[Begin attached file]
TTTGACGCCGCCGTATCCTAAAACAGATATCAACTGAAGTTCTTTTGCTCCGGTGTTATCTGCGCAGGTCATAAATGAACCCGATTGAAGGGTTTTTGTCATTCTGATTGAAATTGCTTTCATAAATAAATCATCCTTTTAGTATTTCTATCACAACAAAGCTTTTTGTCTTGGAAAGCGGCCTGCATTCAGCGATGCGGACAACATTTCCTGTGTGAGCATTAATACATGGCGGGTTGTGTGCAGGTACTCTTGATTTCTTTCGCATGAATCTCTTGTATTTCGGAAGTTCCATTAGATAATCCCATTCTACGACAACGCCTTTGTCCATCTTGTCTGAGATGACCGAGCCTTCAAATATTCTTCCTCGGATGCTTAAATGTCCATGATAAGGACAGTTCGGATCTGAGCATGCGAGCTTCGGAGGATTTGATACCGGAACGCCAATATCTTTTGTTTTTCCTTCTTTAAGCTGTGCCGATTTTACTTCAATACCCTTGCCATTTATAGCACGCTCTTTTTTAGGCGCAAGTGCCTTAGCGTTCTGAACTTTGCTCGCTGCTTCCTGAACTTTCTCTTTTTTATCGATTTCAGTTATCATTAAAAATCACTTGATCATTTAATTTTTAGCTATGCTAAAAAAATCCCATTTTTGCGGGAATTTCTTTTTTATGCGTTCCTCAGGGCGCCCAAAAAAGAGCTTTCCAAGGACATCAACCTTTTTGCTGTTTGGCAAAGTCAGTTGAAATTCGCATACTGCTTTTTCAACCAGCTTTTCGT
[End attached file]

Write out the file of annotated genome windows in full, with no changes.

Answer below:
TTTGACGCCGCCGTATCCTAAAACAGATATCAACTGAAGTTCTTTTGCTCCGGTGTTATCTGCGCAGGTCATAAATGAACCCGATTGAAGGGTTTTTGTCATTCTGATTGAAATTGCTTTCATAAATAAATCATCCTTTTAGTATTTCTATCACAACAAAGCTTTTTGTCTTGGAAAGCGGCCTGCATTCAGCGATGCGGACAACATTTCCTGTGTGAGCATTAATACATGGCGGGTTGTGTGCAGGTACTCTTGATTTCTTTCGCATGAATCTCTTGTATTTCGGAAGTTCCATTAGATAATCCCATTCTACGACAACGCCTTTGTCCATCTTGTCTGAGATGACCGAGCCTTCAAATATTCTTCCTCGGATGCTTAAATGTCCATGATAAGGACAGTTCGGATCTGAGCATGCGAGCTTCGGAGGATTTGATACCGGAACGCCAATATCTTTTGTTTTTCCTTCTTTAAGCTGTGCCGATTTTACTTCAATACCCTTGCCATTTATAGCACGCTCTTTTTTAGGCGCAAGTGCCTTAGCGTTCTGAACTTTGCTCGCTGCTTCCTGAACTTTCTCTTTTTTATCGATTTCAGTTATCATTAAAAATCACTTGATCATTTAATTTTTAGCTATGCTAAAAAAATCCCATTTTTGCGGGAATTTCTTTTTTATGCGTTCCTCAGGGCGCCCAAAAAAGAGCTTTCCAAGGACATCAACCTTTTTGCTGTTTGGCAAAGTCAGTTGAAATTCGCATACTGCTTTTTCAACCAGCTTTTCGT